Overseeing Garth Brooks and Trisha Yearwood’s Allentown Studios in Nashville, Tennessee, means every day has its share of eventful moments for Citizen Potawatomi Nation tribal member Charles Green.
Green is a Bourassa descendant and grew up in Lubbock, Texas. He has worked at Allentown Studios — formerly Jack’s Tracks ran by “Cowboy” Jack Clement — since 1991. As the studio manager, he appreciates the chance to work in the industry under Brooks and Yearwood, which many tout as two of the genre’s most iconic performers and songwriters.
“You won’t meet better human beings. … They’re funny. They’re genuine. They just really care about you, and they care about people,” Green said of Brooks and Yearwood. “I couldn’t have picked better people to work for.”
For Green, growing up in Lubbock helped instill a love of all kinds of music, including country.
“The drive to sing was so strong that it just kind of led me this way,” Green said. “I think every teenager wants to go off and make their own way. I couldn’t wait to leave West Texas. … My dad was a cowboy and worked horses and cows, and that was something that I had no interest in at all. I thought, ‘If I can get to Nashville, I will never have to be a cowboy.’”
After graduating high school, Green decided to study music business at Belmont University in Tennessee with the hopes of eventually working in New York or California.
“I thought that Nashville would be a great place to start off. Plus, it was easy to let my parents agree to let me come to Nashville because it seemed like a safer option,” he said then laughed. “I got to Nashville, and I just loved it.”
While at Belmont University, he appreciated the chance to experience the city’s music culture and the opportunities to experiment, expanding his skillset and expertise.
“It was a great time in Nashville,” he explained. “They call it the “Class of ‘88” when Garth Brooks came out, Alan Jackson and all those really big country singers came out in ‘88, and it changed everything in Nashville. It was always a really exciting town, but once ‘88 hit going into the ‘90s, it was just a really great time for Nashville, and it was neat to be able to be a part of it.”
During the early 1990s, Green connected with Brooks while working under producer Allen Reynolds, protégé of “Cowboy” Jack Clement. Garth Brooks bought Jack’s Tracks after Reynolds began to have health issues and later changed its name to Allentown Studios.
“When Garth bought it, Allen was his mentor, so he wanted to change it to Allentown. Garth is also a big Billy Joel fan, so that was just an added bonus,” Green said.
Since accepting his position, Green has experienced success alongside Brooks.
“Garth is brilliant, and you can always see the wheels spinning. Once I started working at the studio, that was about the time Garth’s third album had come out, and he was getting huge,” he said. “And I was working here, in the middle of it all, and I thought, ‘I’d better stick around,’ and I am glad I did.”
Day to day
On a recording day, Green arrives early in the morning to prep the studio with all the amenities needed including snacks, meals and more. Artists will often have recording sessions all across town, so he coordinates the transportation of instruments and equipment from studio to studio.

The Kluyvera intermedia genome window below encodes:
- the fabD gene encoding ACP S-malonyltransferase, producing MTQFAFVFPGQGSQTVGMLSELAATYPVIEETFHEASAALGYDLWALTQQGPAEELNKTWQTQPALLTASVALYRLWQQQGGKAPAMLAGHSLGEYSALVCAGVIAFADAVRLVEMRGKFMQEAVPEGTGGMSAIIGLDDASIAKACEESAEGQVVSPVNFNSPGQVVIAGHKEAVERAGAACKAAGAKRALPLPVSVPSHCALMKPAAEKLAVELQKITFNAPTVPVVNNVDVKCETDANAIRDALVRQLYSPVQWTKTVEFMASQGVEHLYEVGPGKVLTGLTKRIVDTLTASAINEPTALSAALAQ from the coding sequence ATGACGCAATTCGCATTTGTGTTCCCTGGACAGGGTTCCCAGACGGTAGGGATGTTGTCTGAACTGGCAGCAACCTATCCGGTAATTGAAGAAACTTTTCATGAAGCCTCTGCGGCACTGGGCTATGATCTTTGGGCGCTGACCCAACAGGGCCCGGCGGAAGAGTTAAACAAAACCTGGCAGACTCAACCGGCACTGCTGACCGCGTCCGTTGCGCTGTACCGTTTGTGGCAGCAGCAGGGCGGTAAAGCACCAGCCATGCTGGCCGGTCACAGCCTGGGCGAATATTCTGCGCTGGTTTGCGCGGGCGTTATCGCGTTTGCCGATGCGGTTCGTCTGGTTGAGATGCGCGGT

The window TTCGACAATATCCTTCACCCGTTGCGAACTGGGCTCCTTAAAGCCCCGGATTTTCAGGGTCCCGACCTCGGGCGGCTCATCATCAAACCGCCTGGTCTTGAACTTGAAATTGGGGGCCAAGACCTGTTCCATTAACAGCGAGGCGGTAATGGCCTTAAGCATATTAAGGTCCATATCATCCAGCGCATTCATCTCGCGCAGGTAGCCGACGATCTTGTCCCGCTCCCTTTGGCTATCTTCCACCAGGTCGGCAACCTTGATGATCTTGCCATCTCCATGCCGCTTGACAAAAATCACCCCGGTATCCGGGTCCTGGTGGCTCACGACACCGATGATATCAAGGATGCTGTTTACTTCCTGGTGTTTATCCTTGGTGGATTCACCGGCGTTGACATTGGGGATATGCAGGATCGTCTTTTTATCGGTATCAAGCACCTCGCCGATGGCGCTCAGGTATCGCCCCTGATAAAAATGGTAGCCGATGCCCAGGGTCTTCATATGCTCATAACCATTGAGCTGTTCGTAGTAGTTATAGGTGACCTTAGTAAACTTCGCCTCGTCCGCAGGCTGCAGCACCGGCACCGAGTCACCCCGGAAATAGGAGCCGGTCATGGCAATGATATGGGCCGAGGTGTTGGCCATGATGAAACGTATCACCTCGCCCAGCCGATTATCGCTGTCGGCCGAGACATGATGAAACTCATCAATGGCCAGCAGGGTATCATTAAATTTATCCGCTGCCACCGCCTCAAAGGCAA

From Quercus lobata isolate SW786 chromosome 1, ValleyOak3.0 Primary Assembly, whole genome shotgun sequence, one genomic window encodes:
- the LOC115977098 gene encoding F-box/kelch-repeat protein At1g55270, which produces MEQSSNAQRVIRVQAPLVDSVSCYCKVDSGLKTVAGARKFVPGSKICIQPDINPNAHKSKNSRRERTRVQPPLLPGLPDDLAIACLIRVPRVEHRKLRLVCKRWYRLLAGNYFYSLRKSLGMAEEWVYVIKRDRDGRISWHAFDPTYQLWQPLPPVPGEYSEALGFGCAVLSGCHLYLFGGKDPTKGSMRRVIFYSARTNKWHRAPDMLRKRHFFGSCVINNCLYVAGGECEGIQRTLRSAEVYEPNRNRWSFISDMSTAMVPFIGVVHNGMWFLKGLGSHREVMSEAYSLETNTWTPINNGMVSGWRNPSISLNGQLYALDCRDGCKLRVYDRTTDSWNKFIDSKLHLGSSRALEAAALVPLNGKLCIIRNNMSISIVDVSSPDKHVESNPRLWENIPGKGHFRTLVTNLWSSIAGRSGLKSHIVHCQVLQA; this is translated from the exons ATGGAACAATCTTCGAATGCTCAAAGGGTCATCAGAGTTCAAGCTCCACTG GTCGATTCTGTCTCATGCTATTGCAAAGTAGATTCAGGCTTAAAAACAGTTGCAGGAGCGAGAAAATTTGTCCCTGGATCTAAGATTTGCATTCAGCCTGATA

“The cartage company will arrive and deliver the instruments and set them up for the session, and usually our recording sessions are done in blocks of three hours,” Green explained. “We’ll usually start at 10 or 11.”
Green also oversees normal office duties like answering phone calls and helping those who enter the studio.
“People know where we are,” he said. “We’re on all the guided tours, and we’re a stop on the guided bus tours in Nashville, so we’ll get fans that stop by and people dropping off songs.”
Recording sessions often continue into nighttime, but Green enjoys the variety his job provides.
“Even though I have an office and a desk, I am up and moving all the time,” he explained. “There’s always something different, and we’re also sort of a home base for Garth and Trisha because we do record other people, but mainly them.”
The couple uses the Allentown Studios for meetings and preparation space for public appearances such as award shows, photo shoots and more.
“This is a home base for them,” Green said. “They’ll do hair, makeup, wardrobe styling, and they’ll do interviews here. So you never know what each day is going to bring.”
Brooks records the hosting dialog for his Sirius XM music channel programming at Allentown. Throughout the past few years, Yearwood has gained notoriety as a cook on her Food Network series Trisha’s Southern Kitchen. It also offers space for her to record voiceovers.
Although Green is not actively pursuing a personal career in the industry, he has had opportunities to record commercials, demos and background vocals for several of Brooks’ songs.
“That’s been kind of fun, not like I was really a featured vocalists or anything like that, but that’s always neat to be able to do things like that,” he said.
“I had so much fun doing all my music, and I am proud of it, but it’s hard,” Green added. “The older I’ve gotten, the less energy I have to pursue that and work full-time. Now I just live vicariously through Garth and Trisha.”
Green stays connected to his Potawatomi heritage by reading the Hownikan, regularly reading content on the CPN website and attending regional meetings. He is proud of his work at Allentown Studios and his Potawatomi roots. He hopes to attend events like Family Reunion Festival and the Potawatomi Gathering in the future.